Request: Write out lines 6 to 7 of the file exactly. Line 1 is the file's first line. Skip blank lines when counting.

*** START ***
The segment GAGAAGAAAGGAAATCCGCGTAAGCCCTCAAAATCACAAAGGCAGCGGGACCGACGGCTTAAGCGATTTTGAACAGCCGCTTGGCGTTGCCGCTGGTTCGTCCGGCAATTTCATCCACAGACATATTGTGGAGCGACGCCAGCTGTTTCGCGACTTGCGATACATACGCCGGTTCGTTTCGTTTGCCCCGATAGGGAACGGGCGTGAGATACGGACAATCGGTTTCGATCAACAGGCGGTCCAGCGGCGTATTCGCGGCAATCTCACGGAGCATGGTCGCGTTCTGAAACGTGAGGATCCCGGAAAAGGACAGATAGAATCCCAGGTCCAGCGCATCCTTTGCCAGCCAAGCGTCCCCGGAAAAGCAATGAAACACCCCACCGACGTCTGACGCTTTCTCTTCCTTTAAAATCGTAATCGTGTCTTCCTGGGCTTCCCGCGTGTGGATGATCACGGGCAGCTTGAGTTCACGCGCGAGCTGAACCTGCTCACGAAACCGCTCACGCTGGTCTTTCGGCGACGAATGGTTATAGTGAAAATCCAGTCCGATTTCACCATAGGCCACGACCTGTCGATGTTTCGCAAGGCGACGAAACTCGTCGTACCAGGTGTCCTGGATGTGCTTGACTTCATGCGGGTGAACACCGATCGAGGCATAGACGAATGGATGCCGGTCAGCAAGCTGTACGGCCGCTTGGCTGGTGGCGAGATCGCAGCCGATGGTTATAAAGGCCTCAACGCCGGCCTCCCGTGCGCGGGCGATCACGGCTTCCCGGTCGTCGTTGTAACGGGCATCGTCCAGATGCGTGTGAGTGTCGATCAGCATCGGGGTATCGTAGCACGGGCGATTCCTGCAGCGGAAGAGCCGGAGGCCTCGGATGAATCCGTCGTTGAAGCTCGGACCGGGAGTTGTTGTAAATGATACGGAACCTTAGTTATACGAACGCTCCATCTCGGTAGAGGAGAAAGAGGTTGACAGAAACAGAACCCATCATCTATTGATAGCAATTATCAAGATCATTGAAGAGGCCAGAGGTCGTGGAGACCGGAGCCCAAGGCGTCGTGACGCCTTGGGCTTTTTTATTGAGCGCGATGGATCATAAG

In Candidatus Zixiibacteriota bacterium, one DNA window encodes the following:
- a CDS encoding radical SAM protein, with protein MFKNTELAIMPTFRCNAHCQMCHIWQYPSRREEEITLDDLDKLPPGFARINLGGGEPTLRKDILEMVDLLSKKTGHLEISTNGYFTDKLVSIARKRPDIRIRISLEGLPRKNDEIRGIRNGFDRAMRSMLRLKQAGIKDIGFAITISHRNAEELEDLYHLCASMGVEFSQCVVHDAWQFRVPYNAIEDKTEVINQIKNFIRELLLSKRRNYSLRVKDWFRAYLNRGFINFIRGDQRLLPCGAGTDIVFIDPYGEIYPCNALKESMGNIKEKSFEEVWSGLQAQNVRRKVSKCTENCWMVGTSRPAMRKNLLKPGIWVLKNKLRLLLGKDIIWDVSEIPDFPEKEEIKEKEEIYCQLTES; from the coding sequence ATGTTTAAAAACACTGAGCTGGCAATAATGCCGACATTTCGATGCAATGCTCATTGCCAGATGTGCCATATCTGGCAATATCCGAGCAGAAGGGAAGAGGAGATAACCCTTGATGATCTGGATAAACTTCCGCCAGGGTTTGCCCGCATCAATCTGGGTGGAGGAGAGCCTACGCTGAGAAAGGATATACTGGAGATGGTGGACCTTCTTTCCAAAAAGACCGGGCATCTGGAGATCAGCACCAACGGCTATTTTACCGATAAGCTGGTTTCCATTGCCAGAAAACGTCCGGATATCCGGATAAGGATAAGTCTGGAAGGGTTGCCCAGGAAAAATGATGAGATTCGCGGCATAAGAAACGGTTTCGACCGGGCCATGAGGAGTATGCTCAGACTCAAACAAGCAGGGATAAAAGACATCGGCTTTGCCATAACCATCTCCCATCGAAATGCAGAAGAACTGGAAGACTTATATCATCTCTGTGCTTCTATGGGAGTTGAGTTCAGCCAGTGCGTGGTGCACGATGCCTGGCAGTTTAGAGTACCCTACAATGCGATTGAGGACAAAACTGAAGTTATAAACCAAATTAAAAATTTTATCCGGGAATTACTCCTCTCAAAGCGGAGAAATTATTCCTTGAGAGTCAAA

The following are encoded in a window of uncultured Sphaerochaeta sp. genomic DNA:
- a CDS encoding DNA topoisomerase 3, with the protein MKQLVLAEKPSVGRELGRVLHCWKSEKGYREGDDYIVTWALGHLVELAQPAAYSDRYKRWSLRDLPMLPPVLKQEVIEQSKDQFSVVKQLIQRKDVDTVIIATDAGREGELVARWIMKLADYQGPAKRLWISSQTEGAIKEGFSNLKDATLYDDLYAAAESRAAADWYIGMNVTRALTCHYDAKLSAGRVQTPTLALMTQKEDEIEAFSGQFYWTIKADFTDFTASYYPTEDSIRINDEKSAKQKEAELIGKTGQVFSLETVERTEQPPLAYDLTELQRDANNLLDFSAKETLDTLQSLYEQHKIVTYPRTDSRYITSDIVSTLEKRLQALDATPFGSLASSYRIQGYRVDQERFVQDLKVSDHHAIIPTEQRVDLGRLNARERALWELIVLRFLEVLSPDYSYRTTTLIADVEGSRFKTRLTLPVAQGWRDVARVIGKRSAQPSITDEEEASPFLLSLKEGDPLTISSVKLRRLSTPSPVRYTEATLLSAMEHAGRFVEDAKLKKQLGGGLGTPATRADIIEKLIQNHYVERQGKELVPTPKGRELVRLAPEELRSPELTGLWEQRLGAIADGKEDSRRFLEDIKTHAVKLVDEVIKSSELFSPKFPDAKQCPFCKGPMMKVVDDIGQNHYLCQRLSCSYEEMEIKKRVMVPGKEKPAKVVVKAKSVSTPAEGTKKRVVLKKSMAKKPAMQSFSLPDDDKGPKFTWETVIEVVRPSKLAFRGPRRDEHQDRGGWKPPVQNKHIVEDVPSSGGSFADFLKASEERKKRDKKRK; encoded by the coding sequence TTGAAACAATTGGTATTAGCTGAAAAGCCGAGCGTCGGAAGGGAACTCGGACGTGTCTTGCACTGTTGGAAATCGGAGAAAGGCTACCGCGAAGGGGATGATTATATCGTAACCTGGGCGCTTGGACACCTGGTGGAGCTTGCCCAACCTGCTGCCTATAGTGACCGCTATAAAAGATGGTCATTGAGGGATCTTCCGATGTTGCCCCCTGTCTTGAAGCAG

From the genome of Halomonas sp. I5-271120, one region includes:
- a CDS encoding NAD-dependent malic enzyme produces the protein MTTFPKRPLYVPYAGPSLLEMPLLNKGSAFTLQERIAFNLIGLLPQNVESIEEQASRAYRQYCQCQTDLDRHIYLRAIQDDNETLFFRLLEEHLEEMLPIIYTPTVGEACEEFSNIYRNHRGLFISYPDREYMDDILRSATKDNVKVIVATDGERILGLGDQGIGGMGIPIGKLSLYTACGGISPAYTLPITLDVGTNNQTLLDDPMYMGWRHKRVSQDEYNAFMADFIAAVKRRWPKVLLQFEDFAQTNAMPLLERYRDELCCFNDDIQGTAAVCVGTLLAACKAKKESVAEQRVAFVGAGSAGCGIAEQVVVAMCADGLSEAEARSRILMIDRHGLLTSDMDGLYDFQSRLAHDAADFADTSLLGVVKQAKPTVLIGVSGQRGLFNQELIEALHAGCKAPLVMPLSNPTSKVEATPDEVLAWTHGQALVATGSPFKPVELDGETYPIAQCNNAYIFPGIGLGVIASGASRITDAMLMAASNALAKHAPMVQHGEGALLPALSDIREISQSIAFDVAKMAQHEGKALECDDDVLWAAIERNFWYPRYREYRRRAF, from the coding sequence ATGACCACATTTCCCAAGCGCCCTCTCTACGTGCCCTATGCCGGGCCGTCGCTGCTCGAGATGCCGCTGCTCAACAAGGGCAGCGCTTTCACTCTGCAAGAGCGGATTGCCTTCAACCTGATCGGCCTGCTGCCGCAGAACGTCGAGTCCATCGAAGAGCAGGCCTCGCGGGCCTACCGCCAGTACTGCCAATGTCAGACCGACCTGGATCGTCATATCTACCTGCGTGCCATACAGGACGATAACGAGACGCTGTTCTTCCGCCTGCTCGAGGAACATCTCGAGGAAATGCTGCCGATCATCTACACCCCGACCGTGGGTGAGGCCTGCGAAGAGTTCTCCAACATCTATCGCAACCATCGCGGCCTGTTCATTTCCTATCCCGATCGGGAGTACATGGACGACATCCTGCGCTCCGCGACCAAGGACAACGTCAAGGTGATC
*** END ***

From the genome of Halomonas sp. I5-271120, one region includes:
- a CDS encoding NAD-dependent malic enzyme produces the protein MTTFPKRPLYVPYAGPSLLEMPLLNKGSAFTLQERIAFNLIGLLPQNVESIEEQASRAYRQYCQCQTDLDRHIYLRAIQDDNETLFFRLLEEHLEEMLPIIYTPTVGEACEEFSNIYRNHRGLFISYPDREYMDDILRSATKDNVKVIVATDGERILGLGDQGIGGMGIPIGKLSLYTACGGISPAYTLPITLDVGTNNQTLLDDPMYMGWRHKRVSQDEYNAFMADFIAAVKRRWPKVLLQFEDFAQTNAMPLLERYRDELCCFNDDIQGTAAVCVGTLLAACKAKKESVAEQRVAFVGAGSAGCGIAEQVVVAMCADGLSEAEARSRILMIDRHGLLTSDMDGLYDFQSRLAHDAADFADTSLLGVVKQAKPTVLIGVSGQRGLFNQELIEALHAGCKAPLVMPLSNPTSKVEATPDEVLAWTHGQALVATGSPFKPVELDGETYPIAQCNNAYIFPGIGLGVIASGASRITDAMLMAASNALAKHAPMVQHGEGALLPALSDIREISQSIAFDVAKMAQHEGKALECDDDVLWAAIERNFWYPRYREYRRRAF, from the coding sequence ATGACCACATTTCCCAAGCGCCCTCTCTACGTGCCCTATGCCGGGCCGTCGCTGCTCGAGATGCCGCTGCTCAACAAGGGCAGCGCTTTCACTCTGCAAGAGCGGATTGCCTTCAACCTGATCGGCCTGCTGCCGCAGAACGTCGAGTCCATCGAAGAGCAGGCCTCGCGGGCCTACCGCCAGTACTGCCAATGTCAGACCGACCTGGATCGTCATATCTACCTGCGTGCCATACAGGACGATAACGAGACGCTGTTCTTCCGCCTGCTCGAGGAACATCTCGAGGAAATGCTGCCGATCATCTACACCCCGACCGTGGGTGAGGCCTGCGAAGAGTTCTCCAACATCTATCGCAACCATCGCGGCCTGTTCATTTCCTATCCCGATCGGGAGTACATGGACGACATCCTGCGCTCCGCGACCAAGGACAACGTCAAGGTGATC